The External Structure of the Bean Plant


Beans are often used as classroom teaching tools because they are easy to grow and include basic structural elements that spark interest in science and nature. The bean plant has five external parts necessary for growth.


A root, or radicle, is the first to emerge from a germinating bean seed. Always growing down, roots grow bigger and branch out to anchor the plant and draw water and nutrients from the soil.


The stem emerges from a bean seed by growing upward through soil, straightening after it surfaces. It brings water and nutrients from the soil to the rest of the plant, and serves as a base for leaves. Some stems become vines, depending on the type of bean grown.


Leaves stretch out from a bean stem, using sunlight to turn carbon dioxide into sugars and other compounds via photosynthesis.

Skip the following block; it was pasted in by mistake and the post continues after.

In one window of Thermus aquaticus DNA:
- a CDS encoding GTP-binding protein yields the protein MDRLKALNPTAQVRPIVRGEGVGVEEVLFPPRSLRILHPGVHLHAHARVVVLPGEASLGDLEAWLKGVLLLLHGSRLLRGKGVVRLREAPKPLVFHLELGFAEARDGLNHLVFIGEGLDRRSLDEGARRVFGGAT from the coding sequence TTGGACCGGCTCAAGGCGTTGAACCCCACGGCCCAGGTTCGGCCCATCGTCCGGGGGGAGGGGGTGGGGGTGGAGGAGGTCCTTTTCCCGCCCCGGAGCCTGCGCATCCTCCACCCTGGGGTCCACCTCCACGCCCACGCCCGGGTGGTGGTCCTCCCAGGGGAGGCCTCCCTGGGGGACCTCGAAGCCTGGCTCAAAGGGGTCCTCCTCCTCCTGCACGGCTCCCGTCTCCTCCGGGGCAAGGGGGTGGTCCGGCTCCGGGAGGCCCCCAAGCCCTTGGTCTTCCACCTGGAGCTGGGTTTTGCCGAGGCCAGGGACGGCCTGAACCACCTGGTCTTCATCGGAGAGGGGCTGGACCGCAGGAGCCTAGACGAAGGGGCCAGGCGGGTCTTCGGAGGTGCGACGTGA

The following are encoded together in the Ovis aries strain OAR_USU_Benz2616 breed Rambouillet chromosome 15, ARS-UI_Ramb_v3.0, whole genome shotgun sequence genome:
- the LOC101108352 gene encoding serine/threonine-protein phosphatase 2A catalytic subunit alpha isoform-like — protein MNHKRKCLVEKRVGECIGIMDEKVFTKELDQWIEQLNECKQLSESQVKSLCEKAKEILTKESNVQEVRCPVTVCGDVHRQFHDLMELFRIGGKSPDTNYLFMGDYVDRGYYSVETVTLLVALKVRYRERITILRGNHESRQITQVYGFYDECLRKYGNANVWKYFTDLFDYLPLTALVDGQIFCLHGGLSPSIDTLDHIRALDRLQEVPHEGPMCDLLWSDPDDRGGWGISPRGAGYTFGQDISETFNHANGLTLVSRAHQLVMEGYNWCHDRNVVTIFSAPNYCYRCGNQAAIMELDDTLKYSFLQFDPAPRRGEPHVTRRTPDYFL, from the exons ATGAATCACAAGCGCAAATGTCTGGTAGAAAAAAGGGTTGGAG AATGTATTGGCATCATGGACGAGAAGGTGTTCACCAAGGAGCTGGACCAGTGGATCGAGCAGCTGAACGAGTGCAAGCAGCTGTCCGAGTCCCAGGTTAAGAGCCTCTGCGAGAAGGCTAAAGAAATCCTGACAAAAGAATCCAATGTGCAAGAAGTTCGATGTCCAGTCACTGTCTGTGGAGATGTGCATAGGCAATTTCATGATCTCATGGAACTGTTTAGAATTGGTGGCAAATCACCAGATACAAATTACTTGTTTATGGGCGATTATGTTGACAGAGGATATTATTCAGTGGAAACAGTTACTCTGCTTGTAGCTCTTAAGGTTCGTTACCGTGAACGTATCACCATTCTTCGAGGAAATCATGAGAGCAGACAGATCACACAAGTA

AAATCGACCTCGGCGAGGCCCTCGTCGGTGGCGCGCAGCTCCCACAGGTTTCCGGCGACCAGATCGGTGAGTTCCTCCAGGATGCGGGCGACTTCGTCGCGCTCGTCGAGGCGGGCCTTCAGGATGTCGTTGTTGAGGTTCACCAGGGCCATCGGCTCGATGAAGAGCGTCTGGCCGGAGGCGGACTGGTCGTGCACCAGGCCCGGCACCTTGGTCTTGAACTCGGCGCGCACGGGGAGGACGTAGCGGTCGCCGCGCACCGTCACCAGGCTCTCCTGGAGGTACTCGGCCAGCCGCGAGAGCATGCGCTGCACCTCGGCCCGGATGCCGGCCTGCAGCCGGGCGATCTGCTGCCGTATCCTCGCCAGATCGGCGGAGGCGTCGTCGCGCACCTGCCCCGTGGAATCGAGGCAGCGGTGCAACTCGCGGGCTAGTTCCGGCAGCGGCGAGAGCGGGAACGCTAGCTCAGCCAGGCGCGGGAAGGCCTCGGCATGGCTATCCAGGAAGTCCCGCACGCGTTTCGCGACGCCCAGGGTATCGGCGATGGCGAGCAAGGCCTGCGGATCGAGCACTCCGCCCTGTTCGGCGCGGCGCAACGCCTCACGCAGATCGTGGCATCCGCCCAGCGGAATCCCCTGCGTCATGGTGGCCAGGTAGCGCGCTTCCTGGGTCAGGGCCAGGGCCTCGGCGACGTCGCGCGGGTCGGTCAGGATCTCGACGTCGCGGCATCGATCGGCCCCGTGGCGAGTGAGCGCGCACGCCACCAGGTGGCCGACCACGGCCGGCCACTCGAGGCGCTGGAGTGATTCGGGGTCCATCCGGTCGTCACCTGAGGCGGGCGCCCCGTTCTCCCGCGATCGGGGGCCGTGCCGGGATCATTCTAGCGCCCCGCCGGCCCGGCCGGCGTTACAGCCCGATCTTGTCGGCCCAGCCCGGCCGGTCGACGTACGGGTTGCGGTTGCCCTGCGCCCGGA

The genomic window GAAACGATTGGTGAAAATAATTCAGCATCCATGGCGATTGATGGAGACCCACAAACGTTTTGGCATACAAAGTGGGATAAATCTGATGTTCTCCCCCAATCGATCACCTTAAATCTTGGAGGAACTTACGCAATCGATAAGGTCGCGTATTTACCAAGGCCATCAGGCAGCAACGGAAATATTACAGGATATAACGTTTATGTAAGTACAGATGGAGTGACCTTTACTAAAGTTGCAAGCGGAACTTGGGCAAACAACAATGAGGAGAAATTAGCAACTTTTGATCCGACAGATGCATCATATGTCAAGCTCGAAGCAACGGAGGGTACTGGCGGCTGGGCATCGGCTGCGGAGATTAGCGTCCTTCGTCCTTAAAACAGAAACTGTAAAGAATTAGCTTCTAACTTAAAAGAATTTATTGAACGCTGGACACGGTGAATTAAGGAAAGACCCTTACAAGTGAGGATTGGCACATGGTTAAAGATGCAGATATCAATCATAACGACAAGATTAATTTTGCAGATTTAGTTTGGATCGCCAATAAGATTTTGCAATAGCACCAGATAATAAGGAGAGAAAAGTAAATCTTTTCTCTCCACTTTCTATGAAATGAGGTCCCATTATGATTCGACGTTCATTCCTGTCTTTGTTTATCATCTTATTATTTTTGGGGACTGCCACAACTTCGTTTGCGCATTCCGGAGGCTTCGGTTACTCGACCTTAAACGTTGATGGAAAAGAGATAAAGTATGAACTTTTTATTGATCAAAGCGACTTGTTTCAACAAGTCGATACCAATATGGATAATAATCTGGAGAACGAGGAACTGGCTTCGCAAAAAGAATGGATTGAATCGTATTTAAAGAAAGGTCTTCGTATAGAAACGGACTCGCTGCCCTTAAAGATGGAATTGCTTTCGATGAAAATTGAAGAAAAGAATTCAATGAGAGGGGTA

Small, asymmetrical flowers form near bean leaves. They are pollinated by bees, a process that is necessary to grow more seeds.

Pods and Seeds

Flower pollination causes bean pods to develop. Inside the pods grow more bean seeds.


  • How Does a Bean Seed Grow?
  • Public Broadcast System: Photosynthesis
  • Purdue University: Bean Flower
Keywords: bean plant, external parts, structure

About this Author

Joy Brown is a newspaper reporter at "The Courier" and in Findlay, Ohio. She has been writing professionally since 1995, primarily in Findlay and previously at the "Galion (Ohio) Inquirer" and "Toledo City Paper." Brown holds a Bachelor of Arts in journalism and history from Miami University.

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